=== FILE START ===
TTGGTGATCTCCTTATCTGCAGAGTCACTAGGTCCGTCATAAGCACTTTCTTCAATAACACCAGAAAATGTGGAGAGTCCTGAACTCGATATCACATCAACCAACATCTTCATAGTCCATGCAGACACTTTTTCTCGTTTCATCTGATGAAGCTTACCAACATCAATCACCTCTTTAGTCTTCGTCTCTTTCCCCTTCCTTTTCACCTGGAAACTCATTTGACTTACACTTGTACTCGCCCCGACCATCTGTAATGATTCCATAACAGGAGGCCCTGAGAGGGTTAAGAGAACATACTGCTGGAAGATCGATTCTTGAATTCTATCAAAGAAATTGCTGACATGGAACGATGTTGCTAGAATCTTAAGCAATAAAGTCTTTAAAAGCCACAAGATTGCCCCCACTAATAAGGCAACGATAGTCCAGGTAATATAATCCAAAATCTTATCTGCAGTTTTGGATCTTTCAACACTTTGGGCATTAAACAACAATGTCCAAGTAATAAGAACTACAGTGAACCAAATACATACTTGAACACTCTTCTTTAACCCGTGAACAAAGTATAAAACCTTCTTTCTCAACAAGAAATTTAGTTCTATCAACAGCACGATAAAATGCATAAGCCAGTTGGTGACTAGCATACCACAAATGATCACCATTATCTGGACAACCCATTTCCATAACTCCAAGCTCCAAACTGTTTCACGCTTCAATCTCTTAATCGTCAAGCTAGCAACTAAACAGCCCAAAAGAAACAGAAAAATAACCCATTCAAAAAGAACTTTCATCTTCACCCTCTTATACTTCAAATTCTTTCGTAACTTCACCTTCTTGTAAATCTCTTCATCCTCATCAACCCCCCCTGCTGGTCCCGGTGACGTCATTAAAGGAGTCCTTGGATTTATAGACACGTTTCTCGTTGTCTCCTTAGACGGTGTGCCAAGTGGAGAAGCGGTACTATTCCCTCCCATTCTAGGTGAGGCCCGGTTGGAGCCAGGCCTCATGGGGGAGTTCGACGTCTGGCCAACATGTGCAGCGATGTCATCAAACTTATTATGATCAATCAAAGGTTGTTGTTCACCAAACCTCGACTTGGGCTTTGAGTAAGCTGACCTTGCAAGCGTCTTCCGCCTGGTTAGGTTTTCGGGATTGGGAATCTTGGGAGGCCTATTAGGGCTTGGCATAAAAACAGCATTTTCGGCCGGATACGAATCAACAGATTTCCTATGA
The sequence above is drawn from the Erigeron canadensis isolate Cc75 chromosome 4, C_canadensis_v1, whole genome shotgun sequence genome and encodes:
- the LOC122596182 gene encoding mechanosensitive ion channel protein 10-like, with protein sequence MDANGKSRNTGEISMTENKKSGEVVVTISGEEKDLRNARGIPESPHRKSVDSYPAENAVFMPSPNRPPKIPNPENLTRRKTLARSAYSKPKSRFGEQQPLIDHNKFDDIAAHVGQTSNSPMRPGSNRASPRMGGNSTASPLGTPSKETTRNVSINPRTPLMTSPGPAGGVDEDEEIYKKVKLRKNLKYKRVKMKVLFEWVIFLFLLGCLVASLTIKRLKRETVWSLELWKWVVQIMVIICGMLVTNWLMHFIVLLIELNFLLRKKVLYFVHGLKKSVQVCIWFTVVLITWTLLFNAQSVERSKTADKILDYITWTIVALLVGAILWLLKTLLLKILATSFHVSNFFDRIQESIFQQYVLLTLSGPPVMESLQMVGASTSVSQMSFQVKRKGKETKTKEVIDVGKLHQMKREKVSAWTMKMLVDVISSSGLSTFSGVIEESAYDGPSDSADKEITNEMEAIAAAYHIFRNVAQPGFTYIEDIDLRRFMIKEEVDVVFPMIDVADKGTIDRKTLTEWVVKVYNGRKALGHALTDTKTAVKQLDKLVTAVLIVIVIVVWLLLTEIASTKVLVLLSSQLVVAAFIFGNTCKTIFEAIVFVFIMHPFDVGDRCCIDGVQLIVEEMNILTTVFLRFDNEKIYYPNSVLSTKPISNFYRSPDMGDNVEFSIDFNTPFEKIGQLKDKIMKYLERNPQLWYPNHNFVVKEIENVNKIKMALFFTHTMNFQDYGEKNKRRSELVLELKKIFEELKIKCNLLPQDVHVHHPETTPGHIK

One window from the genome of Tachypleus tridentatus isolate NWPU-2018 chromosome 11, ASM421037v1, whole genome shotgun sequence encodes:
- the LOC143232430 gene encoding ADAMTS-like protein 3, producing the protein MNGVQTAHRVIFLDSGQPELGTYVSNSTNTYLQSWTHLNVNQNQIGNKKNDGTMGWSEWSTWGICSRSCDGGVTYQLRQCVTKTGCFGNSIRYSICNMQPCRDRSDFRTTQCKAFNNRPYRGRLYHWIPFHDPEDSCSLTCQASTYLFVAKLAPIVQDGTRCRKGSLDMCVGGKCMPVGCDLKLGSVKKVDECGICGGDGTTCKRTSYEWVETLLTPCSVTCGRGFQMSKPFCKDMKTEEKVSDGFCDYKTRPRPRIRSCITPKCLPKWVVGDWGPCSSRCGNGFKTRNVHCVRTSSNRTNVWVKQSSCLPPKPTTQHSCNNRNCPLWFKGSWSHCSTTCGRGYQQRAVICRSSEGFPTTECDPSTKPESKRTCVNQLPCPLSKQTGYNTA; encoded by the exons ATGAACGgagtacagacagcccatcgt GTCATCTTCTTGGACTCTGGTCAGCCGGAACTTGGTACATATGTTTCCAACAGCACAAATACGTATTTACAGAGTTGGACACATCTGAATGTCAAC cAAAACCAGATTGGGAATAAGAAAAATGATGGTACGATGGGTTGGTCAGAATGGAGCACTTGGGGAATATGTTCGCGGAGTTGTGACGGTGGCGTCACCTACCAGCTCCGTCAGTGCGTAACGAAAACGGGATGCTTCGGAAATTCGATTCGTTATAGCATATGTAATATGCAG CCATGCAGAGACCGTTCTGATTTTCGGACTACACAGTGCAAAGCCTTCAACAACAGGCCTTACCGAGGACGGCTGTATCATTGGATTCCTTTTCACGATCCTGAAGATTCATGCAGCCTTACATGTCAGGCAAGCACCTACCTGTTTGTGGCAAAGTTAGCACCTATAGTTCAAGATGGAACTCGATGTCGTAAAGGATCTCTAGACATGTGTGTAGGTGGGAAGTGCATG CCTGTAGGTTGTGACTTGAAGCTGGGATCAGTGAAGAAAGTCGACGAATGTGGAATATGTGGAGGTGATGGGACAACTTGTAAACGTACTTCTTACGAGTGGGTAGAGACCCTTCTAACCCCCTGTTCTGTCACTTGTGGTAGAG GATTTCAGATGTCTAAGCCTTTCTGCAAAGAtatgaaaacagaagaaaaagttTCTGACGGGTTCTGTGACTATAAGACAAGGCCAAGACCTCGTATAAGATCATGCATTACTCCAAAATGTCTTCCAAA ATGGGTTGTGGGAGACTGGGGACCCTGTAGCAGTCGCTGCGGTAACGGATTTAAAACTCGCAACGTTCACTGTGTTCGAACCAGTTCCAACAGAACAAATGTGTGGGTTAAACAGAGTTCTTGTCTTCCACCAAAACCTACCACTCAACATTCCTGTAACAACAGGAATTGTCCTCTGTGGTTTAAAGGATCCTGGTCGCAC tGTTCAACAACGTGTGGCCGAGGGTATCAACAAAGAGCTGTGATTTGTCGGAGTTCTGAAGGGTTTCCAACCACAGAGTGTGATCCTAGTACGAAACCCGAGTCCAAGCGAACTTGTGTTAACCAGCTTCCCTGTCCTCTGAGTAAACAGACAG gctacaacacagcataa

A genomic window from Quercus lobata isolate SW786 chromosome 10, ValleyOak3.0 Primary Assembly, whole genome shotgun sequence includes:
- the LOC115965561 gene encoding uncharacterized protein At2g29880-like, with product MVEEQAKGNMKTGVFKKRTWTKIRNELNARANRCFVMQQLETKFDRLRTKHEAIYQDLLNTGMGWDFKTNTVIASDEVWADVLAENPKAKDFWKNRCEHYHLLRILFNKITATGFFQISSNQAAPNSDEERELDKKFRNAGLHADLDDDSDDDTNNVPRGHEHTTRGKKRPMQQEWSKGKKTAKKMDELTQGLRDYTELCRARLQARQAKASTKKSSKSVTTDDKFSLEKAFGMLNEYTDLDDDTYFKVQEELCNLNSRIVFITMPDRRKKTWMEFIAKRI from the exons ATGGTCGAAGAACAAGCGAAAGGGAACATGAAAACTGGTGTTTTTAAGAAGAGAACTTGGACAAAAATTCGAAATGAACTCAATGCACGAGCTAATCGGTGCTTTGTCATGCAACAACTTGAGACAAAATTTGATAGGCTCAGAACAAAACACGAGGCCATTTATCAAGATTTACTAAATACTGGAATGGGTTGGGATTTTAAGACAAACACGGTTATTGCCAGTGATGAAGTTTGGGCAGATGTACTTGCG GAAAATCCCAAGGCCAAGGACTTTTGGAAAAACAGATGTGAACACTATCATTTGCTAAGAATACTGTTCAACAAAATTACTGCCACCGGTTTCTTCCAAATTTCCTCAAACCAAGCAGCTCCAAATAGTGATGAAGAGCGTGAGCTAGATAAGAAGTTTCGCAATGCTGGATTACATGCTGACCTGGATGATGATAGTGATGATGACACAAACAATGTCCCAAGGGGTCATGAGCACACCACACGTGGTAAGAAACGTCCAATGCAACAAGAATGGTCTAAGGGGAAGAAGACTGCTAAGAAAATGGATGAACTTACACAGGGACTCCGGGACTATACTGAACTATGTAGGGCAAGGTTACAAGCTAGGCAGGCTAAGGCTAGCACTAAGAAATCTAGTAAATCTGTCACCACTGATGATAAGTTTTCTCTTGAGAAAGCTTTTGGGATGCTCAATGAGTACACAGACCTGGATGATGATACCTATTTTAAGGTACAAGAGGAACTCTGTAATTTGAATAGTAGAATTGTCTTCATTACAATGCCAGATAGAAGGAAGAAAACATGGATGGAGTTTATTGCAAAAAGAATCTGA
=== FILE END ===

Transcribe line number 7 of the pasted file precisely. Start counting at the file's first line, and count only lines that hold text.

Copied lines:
- the LOC115965561 gene encoding uncharacterized protein At2g29880-like, with product MVEEQAKGNMKTGVFKKRTWTKIRNELNARANRCFVMQQLETKFDRLRTKHEAIYQDLLNTGMGWDFKTNTVIASDEVWADVLAENPKAKDFWKNRCEHYHLLRILFNKITATGFFQISSNQAAPNSDEERELDKKFRNAGLHADLDDDSDDDTNNVPRGHEHTTRGKKRPMQQEWSKGKKTAKKMDELTQGLRDYTELCRARLQARQAKASTKKSSKSVTTDDKFSLEKAFGMLNEYTDLDDDTYFKVQEELCNLNSRIVFITMPDRRKKTWMEFIAKRI from the exons ATGGTCGAAGAACAAGCGAAAGGGAACATGAAAACTGGTGTTTTTAAGAAGAGAACTTGGACAAAAATTCGAAATGAACTCAATGCACGAGCTAATCGGTGCTTTGTCATGCAACAACTTGAGACAAAATTTGATAGGCTCAGAACAAAACACGAGGCCATTTATCAAGATTTACTAAATACTGGAATGGGTTGGGATTTTAAGACAAACACGGTTATTGCCAGTGATGAAGTTTGGGCAGATGTACTTGCG GAAAATCCCAAGGCCAAGGACTTTTGGAAAAACAGATGTGAACACTATCATTTGCTAAGAATACTGTTCAACAAAATTACTGCCACCGGTTTCTTCCAAATTTCCTCAAACCAAGCAGCTCCAAATAGTGATGAAGAGCGTGAGCTAGATAAGAAGTTTCGCAATGCTGGATTACATGCTGACCTGGATGATGATAGTGATGATGACACAAACAATGTCCCAAGGGGTCATGAGCACACCACACGTGGTAAGAAACGTCCAATGCAACAAGAATGGTCTAAGGGGAAGAAGACTGCTAAGAAAATGGATGAACTTACACAGGGACTCCGGGACTATACTGAACTATGTAGGGCAAGGTTACAAGCTAGGCAGGCTAAGGCTAGCACTAAGAAATCTAGTAAATCTGTCACCACTGATGATAAGTTTTCTCTTGAGAAAGCTTTTGGGATGCTCAATGAGTACACAGACCTGGATGATGATACCTATTTTAAGGTACAAGAGGAACTCTGTAATTTGAATAGTAGAATTGTCTTCATTACAATGCCAGATAGAAGGAAGAAAACATGGATGGAGTTTATTGCAAAAAGAATCTGA